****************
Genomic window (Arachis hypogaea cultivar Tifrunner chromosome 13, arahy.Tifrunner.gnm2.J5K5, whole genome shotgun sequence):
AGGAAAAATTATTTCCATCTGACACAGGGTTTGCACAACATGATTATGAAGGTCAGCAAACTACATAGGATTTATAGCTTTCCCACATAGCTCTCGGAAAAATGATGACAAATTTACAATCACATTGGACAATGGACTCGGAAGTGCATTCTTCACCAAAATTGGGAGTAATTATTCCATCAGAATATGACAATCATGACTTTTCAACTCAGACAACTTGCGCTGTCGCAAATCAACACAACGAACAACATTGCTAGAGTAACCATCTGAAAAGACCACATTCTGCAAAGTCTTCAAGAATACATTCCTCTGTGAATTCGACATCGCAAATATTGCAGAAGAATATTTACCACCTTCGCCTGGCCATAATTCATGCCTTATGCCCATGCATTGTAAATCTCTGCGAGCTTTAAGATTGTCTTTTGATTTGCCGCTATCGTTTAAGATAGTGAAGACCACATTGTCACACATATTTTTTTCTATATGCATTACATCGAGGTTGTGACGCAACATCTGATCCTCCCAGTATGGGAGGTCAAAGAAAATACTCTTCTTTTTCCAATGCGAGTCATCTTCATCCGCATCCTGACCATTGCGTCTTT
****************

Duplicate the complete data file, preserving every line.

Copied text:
Genomic window (Arachis hypogaea cultivar Tifrunner chromosome 13, arahy.Tifrunner.gnm2.J5K5, whole genome shotgun sequence):
AGGAAAAATTATTTCCATCTGACACAGGGTTTGCACAACATGATTATGAAGGTCAGCAAACTACATAGGATTTATAGCTTTCCCACATAGCTCTCGGAAAAATGATGACAAATTTACAATCACATTGGACAATGGACTCGGAAGTGCATTCTTCACCAAAATTGGGAGTAATTATTCCATCAGAATATGACAATCATGACTTTTCAACTCAGACAACTTGCGCTGTCGCAAATCAACACAACGAACAACATTGCTAGAGTAACCATCTGAAAAGACCACATTCTGCAAAGTCTTCAAGAATACATTCCTCTGTGAATTCGACATCGCAAATATTGCAGAAGAATATTTACCACCTTCGCCTGGCCATAATTCATGCCTTATGCCCATGCATTGTAAATCTCTGCGAGCTTTAAGATTGTCTTTTGATTTGCCGCTATCGTTTAAGATAGTGAAGACCACATTGTCACACATATTTTTTTCTATATGCATTACATCGAGGTTGTGACGCAACATCTGATCCTCCCAGTATGGGAGGTCAAAGAAAATACTCTTCTTTTTCCAATGCGAGTCATCTTCATCCGCATCCTGACCATTGCGTCTTT